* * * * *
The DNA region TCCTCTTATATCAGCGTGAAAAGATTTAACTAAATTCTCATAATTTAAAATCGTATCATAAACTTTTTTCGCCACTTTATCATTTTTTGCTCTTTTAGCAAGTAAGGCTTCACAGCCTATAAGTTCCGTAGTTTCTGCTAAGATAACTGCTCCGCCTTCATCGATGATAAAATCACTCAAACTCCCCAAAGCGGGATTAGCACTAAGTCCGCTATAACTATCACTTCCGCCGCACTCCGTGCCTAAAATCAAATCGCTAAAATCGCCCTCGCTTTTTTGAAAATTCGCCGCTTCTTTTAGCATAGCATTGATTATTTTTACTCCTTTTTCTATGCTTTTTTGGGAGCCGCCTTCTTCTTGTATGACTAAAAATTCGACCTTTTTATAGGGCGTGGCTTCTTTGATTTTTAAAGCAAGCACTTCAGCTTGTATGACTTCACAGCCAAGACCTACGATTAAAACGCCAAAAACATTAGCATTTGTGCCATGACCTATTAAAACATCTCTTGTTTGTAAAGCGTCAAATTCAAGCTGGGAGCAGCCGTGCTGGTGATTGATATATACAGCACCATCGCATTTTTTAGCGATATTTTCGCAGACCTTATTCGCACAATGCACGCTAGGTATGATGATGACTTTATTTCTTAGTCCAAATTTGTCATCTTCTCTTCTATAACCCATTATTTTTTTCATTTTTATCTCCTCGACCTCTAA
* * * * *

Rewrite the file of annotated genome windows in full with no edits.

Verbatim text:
The DNA region TCCTCTTATATCAGCGTGAAAAGATTTAACTAAATTCTCATAATTTAAAATCGTATCATAAACTTTTTTCGCCACTTTATCATTTTTTGCTCTTTTAGCAAGTAAGGCTTCACAGCCTATAAGTTCCGTAGTTTCTGCTAAGATAACTGCTCCGCCTTCATCGATGATAAAATCACTCAAACTCCCCAAAGCGGGATTAGCACTAAGTCCGCTATAACTATCACTTCCGCCGCACTCCGTGCCTAAAATCAAATCGCTAAAATCGCCCTCGCTTTTTTGAAAATTCGCCGCTTCTTTTAGCATAGCATTGATTATTTTTACTCCTTTTTCTATGCTTTTTTGGGAGCCGCCTTCTTCTTGTATGACTAAAAATTCGACCTTTTTATAGGGCGTGGCTTCTTTGATTTTTAAAGCAAGCACTTCAGCTTGTATGACTTCACAGCCAAGACCTACGATTAAAACGCCAAAAACATTAGCATTTGTGCCATGACCTATTAAAACATCTCTTGTTTGTAAAGCGTCAAATTCAAGCTGGGAGCAGCCGTGCTGGTGATTGATATATACAGCACCATCGCATTTTTTAGCGATATTTTCGCAGACCTTATTCGCACAATGCACGCTAGGTATGATGATGACTTTATTTCTTAGTCCAAATTTGTCATCTTCTCTTCTATAACCCATTATTTTTTTCATTTTTATCTCCTCGACCTCTAA